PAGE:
Posted by JayJay on September 29, 2009, 9:44 amPlease Register and login to reply and use other advanced options
In the process of gathering items for a new build and would appreciate
some input in regards the video card.
So far I've short listed some items which are;
Antec Sonata Plus 550 case or Antec Atlas 550 case.
Motherboard, Asus P6T SE.
CPU, Intel Core i7-920.
Memory,Consair XMS3 Triple Channel Kit 3x2GB (two kits total 12GB)
Monitor not decided on exact model yet but would be at least 26 inch.
64-bit version of Windows 7.
I would prefer a fanless video card if possible.
Computer usage; Office Software, Internet browsing, general stuff,
photo editing. Heavy use of Photoshop, I am not a gammer.
Posted by Paul on September 29, 2009, 5:48 pm
Select Advanced Search here. Select Cooler="fanless" from the menu
on the left. Use a keyword of "Express", to get the PCI Express cards.
You'll get a list like this.
The most expensive card is only $130, so they don't go up that high in
graphics power. But for your intended purpose (not gamer), virtually
any of these will do. And you have enough CPU horsepower, that even
if the latest video acceleration feature happened to be missing,
you'd still get good performance.
To be able to use the tables in the first two links, you can
use this page. It tells you what video card uses which chips,
so you can cross check the information.
And the last four links, are if you want movie playback
to use less CPU. With a powerful main processor, you can
still use a "dumb" video card, and get the job done.
For Photoshop, that is mainly a frame buffer application.
Unless Photoshop has started using GPGPU filters (where
the Photoshop code runs on the GPU itself), then the choice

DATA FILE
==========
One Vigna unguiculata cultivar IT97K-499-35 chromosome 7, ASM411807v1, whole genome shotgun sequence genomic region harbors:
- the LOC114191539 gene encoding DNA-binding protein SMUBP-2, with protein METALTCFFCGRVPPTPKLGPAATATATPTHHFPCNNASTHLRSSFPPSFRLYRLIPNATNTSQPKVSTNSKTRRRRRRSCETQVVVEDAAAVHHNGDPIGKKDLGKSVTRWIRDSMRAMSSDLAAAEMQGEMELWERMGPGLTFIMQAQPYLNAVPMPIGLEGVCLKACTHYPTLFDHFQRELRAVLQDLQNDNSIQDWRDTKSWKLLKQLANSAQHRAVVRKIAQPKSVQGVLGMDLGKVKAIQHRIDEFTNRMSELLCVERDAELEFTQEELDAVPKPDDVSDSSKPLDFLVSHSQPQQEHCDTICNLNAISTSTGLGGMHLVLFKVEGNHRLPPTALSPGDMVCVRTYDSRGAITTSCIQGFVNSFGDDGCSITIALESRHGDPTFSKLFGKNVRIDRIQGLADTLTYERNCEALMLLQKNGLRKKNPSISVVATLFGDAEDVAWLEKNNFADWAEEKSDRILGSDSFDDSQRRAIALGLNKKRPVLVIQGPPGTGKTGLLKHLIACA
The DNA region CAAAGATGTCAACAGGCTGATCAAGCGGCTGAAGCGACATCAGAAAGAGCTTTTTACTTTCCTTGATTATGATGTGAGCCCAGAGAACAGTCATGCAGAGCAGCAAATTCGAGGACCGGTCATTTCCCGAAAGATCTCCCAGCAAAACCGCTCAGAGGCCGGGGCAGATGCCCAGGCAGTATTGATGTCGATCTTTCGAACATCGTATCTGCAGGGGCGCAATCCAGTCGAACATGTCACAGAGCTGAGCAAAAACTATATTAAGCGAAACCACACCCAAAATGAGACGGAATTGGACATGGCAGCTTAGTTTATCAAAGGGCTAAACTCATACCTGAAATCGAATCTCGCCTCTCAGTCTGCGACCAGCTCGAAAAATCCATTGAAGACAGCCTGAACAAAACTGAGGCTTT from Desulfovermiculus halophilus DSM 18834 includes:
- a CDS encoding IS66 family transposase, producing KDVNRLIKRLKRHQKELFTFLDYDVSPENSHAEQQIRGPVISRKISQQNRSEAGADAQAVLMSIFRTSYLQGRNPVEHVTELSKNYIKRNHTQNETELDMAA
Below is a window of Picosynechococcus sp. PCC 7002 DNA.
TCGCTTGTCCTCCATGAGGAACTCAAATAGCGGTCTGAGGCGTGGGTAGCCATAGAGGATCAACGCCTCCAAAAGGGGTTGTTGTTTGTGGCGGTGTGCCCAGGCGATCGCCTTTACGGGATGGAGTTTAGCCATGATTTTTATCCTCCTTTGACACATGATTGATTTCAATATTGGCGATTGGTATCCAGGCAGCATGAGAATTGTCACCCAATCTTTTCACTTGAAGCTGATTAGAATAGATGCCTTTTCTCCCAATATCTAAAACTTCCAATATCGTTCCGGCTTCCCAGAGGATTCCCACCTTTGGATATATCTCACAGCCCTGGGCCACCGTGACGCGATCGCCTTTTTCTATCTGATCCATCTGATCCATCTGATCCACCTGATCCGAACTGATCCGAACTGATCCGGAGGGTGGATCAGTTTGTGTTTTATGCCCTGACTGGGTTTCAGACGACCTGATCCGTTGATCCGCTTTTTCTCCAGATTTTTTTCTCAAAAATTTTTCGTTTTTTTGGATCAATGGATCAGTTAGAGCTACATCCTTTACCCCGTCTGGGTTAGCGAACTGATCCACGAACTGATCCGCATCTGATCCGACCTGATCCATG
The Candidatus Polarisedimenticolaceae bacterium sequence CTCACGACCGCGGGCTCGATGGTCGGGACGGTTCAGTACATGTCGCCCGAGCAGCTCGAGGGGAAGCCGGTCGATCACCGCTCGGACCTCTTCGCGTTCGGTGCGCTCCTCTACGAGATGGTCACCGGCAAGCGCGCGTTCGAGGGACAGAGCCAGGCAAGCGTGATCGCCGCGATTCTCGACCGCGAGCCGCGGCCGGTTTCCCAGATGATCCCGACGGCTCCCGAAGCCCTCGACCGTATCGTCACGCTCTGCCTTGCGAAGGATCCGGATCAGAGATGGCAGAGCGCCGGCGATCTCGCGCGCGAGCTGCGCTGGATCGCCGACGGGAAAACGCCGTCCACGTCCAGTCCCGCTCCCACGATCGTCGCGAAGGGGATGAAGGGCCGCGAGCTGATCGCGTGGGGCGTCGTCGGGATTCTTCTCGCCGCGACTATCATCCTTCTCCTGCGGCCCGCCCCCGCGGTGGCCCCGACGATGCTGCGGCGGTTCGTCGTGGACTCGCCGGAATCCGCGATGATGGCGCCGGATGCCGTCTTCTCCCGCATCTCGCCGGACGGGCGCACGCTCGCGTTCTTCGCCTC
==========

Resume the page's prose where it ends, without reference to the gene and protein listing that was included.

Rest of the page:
of video card shouldn't really matter. In the past, the
video card was only for viewing the results, after
the CPU ran the filter. Adobe is working on GPGPU code,
but it is pretty hard to get info on exactly how much
of a difference that makes. Again, you've got a Core i7,
so it hardly matters (Photoshop should fly on it).
Another link that would have been useful, would have been
a table of "power dissipation" numbers for the cards.
Xbitlabs has done power measurements, and I use that as
a main source of info. But the results aren't in a nice
table (they get more hits, if you have to read individual
review articles). So if you had a fanless HD4850 for
example, and you ran that flat out (gaming), then you'd
know the card would be dissipating 110W, and it would
likely need additional cooling.
For example, read the reviews here, to see how a "hot" choice
for the GPU, made for a less than desirable operating
temperature when gaming. Read the reviews for each
card, to see what kind of temps they run at.
"Cons: Probably depends on the air flow of your case more than other cards."
And that statement would be true. If the computer case had no cooling
fans at all, a fanless graphics card would overheat. It is relying
on some kind of airflow, to cool it. The cards don't have
enough fins, to achieve results purely by convection.
(Only a Zalman TNN500AF could come close, by using heatpipes
to guide heat to the outer metal skin of the computer case. It
involves fitting a lot of heat pipes, and disassembling the
I have two fanless video cards, and one of the cards is only
stable, if an 80mm fan is kept in the next slot for it.
I bolt a wooden paint stir stick, to a PCI slot screw,
to form a support to hold a fan. On another computer,
I used aluminum "angle iron" from Home Depot, to build a support.
Then you can choose a "stealth" fan, to do the cooling
(low RPM 80mm for example).
Posted by JayJay on September 30, 2009, 3:31 am
On Tue, 29 Sep 2009 17:48:10 -0400, Paul wrote:
Many thanks Paul, Much appreciated.
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